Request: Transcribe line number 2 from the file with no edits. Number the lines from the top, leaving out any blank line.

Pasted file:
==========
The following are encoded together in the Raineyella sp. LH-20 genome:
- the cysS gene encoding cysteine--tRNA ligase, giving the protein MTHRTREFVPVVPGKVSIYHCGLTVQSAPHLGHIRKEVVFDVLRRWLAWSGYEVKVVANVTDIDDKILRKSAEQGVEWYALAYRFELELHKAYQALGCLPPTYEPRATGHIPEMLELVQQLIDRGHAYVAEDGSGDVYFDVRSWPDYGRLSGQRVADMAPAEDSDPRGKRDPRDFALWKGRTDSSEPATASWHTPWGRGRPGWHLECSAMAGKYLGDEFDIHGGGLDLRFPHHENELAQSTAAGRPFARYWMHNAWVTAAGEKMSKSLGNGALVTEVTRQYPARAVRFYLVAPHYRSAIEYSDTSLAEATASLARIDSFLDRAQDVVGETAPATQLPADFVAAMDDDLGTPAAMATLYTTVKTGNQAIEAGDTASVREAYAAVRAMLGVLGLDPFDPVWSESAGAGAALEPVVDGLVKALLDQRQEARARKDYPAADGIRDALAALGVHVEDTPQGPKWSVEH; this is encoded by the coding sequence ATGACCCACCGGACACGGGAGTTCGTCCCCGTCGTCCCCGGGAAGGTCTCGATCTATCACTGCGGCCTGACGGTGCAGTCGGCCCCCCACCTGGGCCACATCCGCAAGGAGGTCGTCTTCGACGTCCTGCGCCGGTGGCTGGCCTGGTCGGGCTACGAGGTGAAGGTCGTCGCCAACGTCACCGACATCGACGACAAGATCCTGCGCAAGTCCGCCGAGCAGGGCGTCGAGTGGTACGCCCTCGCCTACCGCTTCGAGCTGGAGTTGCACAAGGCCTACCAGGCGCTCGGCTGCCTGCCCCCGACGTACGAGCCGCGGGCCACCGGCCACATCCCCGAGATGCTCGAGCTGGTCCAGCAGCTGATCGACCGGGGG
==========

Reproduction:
- the cysS gene encoding cysteine--tRNA ligase, giving the protein MTHRTREFVPVVPGKVSIYHCGLTVQSAPHLGHIRKEVVFDVLRRWLAWSGYEVKVVANVTDIDDKILRKSAEQGVEWYALAYRFELELHKAYQALGCLPPTYEPRATGHIPEMLELVQQLIDRGHAYVAEDGSGDVYFDVRSWPDYGRLSGQRVADMAPAEDSDPRGKRDPRDFALWKGRTDSSEPATASWHTPWGRGRPGWHLECSAMAGKYLGDEFDIHGGGLDLRFPHHENELAQSTAAGRPFARYWMHNAWVTAAGEKMSKSLGNGALVTEVTRQYPARAVRFYLVAPHYRSAIEYSDTSLAEATASLARIDSFLDRAQDVVGETAPATQLPADFVAAMDDDLGTPAAMATLYTTVKTGNQAIEAGDTASVREAYAAVRAMLGVLGLDPFDPVWSESAGAGAALEPVVDGLVKALLDQRQEARARKDYPAADGIRDALAALGVHVEDTPQGPKWSVEH; this is encoded by the coding sequence ATGACCCACCGGACACGGGAGTTCGTCCCCGTCGTCCCCGGGAAGGTCTCGATCTATCACTGCGGCCTGACGGTGCAGTCGGCCCCCCACCTGGGCCACATCCGCAAGGAGGTCGTCTTCGACGTCCTGCGCCGGTGGCTGGCCTGGTCGGGCTACGAGGTGAAGGTCGTCGCCAACGTCACCGACATCGACGACAAGATCCTGCGCAAGTCCGCCGAGCAGGGCGTCGAGTGGTACGCCCTCGCCTACCGCTTCGAGCTGGAGTTGCACAAGGCCTACCAGGCGCTCGGCTGCCTGCCCCCGACGTACGAGCCGCGGGCCACCGGCCACATCCCCGAGATGCTCGAGCTGGTCCAGCAGCTGATCGACCGGGGG